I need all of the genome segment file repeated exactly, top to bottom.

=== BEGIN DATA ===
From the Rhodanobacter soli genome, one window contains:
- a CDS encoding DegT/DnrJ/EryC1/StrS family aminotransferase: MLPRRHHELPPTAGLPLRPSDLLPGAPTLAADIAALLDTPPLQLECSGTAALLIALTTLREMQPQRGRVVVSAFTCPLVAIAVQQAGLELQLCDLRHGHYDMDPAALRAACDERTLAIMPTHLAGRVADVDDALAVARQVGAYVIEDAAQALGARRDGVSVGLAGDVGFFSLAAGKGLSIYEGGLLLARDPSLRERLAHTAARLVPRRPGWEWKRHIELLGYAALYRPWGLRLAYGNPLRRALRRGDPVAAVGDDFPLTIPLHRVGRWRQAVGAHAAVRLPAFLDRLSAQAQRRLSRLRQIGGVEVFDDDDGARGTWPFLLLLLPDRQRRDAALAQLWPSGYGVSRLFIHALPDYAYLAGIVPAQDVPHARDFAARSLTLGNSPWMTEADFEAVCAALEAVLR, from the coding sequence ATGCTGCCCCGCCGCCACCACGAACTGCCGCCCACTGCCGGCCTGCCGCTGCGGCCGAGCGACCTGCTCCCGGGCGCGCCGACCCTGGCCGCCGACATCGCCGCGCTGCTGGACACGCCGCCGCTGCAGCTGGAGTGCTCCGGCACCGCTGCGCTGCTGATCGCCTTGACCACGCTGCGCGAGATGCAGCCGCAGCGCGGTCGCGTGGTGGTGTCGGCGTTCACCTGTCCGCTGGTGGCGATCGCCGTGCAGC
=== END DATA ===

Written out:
From the Rhodanobacter soli genome, one window contains:
- a CDS encoding DegT/DnrJ/EryC1/StrS family aminotransferase: MLPRRHHELPPTAGLPLRPSDLLPGAPTLAADIAALLDTPPLQLECSGTAALLIALTTLREMQPQRGRVVVSAFTCPLVAIAVQQAGLELQLCDLRHGHYDMDPAALRAACDERTLAIMPTHLAGRVADVDDALAVARQVGAYVIEDAAQALGARRDGVSVGLAGDVGFFSLAAGKGLSIYEGGLLLARDPSLRERLAHTAARLVPRRPGWEWKRHIELLGYAALYRPWGLRLAYGNPLRRALRRGDPVAAVGDDFPLTIPLHRVGRWRQAVGAHAAVRLPAFLDRLSAQAQRRLSRLRQIGGVEVFDDDDGARGTWPFLLLLLPDRQRRDAALAQLWPSGYGVSRLFIHALPDYAYLAGIVPAQDVPHARDFAARSLTLGNSPWMTEADFEAVCAALEAVLR, from the coding sequence ATGCTGCCCCGCCGCCACCACGAACTGCCGCCCACTGCCGGCCTGCCGCTGCGGCCGAGCGACCTGCTCCCGGGCGCGCCGACCCTGGCCGCCGACATCGCCGCGCTGCTGGACACGCCGCCGCTGCAGCTGGAGTGCTCCGGCACCGCTGCGCTGCTGATCGCCTTGACCACGCTGCGCGAGATGCAGCCGCAGCGCGGTCGCGTGGTGGTGTCGGCGTTCACCTGTCCGCTGGTGGCGATCGCCGTGCAGC